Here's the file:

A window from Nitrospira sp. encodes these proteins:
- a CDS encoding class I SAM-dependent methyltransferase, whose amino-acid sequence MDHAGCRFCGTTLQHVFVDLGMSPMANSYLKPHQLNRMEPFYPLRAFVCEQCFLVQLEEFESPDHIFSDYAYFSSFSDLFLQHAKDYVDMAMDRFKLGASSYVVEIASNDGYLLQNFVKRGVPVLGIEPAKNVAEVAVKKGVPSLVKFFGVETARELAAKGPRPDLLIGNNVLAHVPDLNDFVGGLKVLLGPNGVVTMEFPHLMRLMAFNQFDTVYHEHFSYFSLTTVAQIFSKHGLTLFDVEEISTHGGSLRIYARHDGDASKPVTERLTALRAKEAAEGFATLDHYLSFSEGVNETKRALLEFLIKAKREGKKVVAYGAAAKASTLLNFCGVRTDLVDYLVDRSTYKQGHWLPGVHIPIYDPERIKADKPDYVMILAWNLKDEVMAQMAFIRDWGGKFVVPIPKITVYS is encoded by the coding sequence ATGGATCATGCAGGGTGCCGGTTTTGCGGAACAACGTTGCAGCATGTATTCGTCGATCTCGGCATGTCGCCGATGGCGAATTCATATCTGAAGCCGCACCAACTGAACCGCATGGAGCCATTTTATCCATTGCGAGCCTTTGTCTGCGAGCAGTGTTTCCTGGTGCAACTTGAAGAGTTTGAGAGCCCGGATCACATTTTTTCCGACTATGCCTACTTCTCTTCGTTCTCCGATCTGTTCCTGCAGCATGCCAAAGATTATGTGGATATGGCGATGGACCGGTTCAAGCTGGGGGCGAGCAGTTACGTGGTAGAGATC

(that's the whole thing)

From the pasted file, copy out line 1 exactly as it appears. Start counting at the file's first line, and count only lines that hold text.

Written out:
A window from Nitrospira sp. encodes these proteins: